MS SBS 2011

Hi Everyone
I recently took over a client which is running Dell T310 Server with Raid 5 configuration installed MS SBS 2011 standard. There is enough space there for the file storage but initial setup of 120gb is nearly full on  C: drive. What are the options before I have to rebuild the whole server. Is there a way to extend the C drive main partition.??
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Don ThomsonConnect With a Mentor Commented:
The easy way is to use a Partition program (the ones that work generally are not free)

Depending on how much data is on the Data Drive, You could put a temporary drive  (non-raid) in the system and move everything off the data drive , Remove the data partition and then increase the size of the OS partition to whatever you like - Then format the old data partition and copy back all the data.

I have several Dell SBS Servers that have the same 120Gig OS partition and it's a pain trying to keep the free space at 25% or more

All new Dells I'm not going to have them do any partition  - I'll fix it before any data goes on it
what does the disk configuration look like?  In sbs 2011 you can extend the C partition if there's space on the Harddisk0,  if the second drive is also a partition on the harddisk0 then shrink the second partition then add it to the first partition

So if it looks like this:
disk0:  1st partition: boot, system, C:  120 gig | 2nd partition: Data, D: more gigs
you can do it.

if it looks like this:
disk0: boot, system, C: 120gig
disk1: data D: more gigs
then no can do it.
babaataAuthor Commented:
I thought about that. But C: drive is blue MAIN partition, D: drive is extended green partition. If I shrink the D: no option to add to the C: believe me I tried.
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Check out this link. you might be able to do it this way.  it's for sbs2011 essentials but theory is the same.
Don ThomsonCommented:
ktaczala  - That's correct - You can't expand the Primary partition if you had any data on the secondary partition.

That is why the easiest way to expand the primary partition is to move all the data over to a second temporary drive  and then basically kill the secondary partition and at that point you can expand the first partition to whatever size you want.  Once that's done - your format the secondary partition and move the data back to it.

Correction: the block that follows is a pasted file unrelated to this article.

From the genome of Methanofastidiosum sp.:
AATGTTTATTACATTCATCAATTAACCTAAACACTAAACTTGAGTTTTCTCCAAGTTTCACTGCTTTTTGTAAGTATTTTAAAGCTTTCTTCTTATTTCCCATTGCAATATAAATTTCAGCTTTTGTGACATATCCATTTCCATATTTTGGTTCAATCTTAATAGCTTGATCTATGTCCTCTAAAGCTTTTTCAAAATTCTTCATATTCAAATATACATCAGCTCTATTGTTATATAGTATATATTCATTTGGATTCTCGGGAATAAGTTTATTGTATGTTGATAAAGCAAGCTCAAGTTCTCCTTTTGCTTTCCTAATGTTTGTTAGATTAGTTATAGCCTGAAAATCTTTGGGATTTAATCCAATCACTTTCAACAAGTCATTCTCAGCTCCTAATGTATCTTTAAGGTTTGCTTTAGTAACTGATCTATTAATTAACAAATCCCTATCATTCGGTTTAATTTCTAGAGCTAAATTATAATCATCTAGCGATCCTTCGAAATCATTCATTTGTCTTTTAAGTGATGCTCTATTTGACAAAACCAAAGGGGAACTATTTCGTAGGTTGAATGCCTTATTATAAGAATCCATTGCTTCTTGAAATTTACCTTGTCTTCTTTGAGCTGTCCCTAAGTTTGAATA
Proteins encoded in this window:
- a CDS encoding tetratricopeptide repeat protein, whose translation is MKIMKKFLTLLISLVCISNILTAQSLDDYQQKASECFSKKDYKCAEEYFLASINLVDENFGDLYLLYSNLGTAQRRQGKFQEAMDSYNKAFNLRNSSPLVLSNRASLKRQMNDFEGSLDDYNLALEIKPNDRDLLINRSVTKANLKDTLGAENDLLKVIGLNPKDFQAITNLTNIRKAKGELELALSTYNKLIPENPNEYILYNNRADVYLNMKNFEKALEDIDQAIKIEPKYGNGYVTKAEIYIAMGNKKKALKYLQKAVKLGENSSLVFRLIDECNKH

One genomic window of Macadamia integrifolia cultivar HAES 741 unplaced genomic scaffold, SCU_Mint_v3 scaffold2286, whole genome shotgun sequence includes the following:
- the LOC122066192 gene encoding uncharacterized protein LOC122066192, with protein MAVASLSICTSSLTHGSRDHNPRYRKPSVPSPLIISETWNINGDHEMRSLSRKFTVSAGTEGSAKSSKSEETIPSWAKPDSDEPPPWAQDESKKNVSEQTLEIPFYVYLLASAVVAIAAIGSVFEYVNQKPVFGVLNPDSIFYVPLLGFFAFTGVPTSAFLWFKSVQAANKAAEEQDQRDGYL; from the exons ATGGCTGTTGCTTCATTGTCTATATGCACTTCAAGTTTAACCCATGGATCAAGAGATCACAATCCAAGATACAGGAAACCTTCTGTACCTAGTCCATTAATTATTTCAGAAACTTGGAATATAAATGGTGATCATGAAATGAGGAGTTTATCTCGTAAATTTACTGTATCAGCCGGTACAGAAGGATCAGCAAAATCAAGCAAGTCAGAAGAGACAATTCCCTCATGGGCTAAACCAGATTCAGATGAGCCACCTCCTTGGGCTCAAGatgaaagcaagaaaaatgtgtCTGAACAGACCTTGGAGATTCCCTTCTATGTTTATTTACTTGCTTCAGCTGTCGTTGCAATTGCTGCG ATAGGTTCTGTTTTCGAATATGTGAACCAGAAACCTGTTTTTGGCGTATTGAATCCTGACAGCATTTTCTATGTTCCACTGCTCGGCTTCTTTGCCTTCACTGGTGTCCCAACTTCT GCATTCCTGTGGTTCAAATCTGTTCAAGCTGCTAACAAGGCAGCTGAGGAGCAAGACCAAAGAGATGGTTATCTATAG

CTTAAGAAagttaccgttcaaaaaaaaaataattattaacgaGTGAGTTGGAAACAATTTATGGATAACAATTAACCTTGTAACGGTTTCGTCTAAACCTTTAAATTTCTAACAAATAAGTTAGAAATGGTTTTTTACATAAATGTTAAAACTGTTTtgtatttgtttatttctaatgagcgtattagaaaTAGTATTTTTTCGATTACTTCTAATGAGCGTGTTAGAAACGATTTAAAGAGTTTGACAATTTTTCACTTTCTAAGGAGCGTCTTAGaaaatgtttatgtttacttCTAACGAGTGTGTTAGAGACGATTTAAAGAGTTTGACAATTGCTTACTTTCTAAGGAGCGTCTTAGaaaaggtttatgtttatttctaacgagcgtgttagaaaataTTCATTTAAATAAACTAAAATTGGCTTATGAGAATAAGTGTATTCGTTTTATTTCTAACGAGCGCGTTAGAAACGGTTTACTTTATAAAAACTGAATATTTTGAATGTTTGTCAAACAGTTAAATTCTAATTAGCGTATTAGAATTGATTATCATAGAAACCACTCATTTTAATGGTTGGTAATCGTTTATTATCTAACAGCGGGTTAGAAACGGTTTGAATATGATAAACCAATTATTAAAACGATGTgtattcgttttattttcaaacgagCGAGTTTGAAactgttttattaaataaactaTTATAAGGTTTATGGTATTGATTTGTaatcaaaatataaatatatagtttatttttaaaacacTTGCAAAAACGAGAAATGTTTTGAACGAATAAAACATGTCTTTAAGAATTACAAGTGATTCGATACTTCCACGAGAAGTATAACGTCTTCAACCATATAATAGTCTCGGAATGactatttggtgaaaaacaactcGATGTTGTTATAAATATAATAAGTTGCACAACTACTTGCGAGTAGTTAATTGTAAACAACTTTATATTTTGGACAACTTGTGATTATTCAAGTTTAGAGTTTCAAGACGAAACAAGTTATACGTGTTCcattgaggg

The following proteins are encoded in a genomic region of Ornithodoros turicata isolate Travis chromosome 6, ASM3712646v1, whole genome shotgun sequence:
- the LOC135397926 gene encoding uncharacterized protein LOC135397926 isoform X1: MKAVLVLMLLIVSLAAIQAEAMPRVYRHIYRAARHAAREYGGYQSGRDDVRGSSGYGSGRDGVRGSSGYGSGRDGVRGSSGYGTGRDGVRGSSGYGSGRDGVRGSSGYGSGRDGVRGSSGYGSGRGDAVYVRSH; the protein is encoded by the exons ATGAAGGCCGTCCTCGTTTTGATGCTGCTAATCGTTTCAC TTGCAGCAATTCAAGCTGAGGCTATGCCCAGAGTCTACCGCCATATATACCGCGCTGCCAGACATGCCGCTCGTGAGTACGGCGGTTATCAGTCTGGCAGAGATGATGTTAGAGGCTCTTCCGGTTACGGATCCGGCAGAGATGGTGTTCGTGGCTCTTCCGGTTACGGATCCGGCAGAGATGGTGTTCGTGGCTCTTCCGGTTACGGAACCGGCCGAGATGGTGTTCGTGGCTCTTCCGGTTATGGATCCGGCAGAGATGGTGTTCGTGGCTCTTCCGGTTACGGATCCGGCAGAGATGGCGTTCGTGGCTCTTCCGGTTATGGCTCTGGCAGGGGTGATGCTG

The only thing you have to be careful of is to make sure that no programs have been installed on the secondary partition. That includes the data for exchange.  It would be better for you to actually clone the secondary partition to the temporary drive and then change the original "D" drive to some other letter and make the temp drive the new "D:" drive  Once you know that everything is still working - Delete the drive letter of the original Secondary partition and test again. If everything is working, then you can delete the original secondary partition and expand your primary partition. Then format the now smaller secondary partition and copy everything back to it -

Final step is to change the drive letter of the Temp drive and make the Drive letter of the secondary partition back to it's original drive letter.  Then remove the temp drive

The real trick is making sure that you have a full backup of the secondary partition before you start - Just in case.  

If anyone has knowledge of a partition manager that allows this to happen automatically - I would love to hear about it.
babaataAuthor Commented:
Unfortunately there are some programs installed and running from D: data drive also exchange information. It is very difficult to remove them. Himm I have to look into more in depth. I heard some programs can do that but no available names yet.
Lee W, MVPConnect With a Mentor Technology and Business Process AdvisorCommented:
WHY are you trying to extend the partition?  Why AREN'T you cleaning up the C: drive?  Ask the question, what is taking up the space.  SBS installs fit fine in 120 GB when the data is stored appropriately.  Use the wizards (when possible) and manually (when not) to move the data that doesn't belong or is otherwise generally unnecessarily stored on c:.

Things to do:
1. Move WSUS store (Wizard)
2. Move WSUS database (Manually; must use Administrator account (not an admin account))
3. Move Exchange Databases and Logs (if present)
4. Relocate Pagefile (since dump analysis is RARELY ever done)
5. Archive your IIS Logs
6. Go through your user profiles (did anyone do silly things like download ISOs to their desktop/downloads folder?  (re)move them.
7. Move Shadowcopies off C: (this WILL destroy existing copies, but new ones can be stored on another disk
8. Move Shared folders off C: (if they are on C:)
9. Use a tool like WinDirStat to get a better understanding of what's taking up space.
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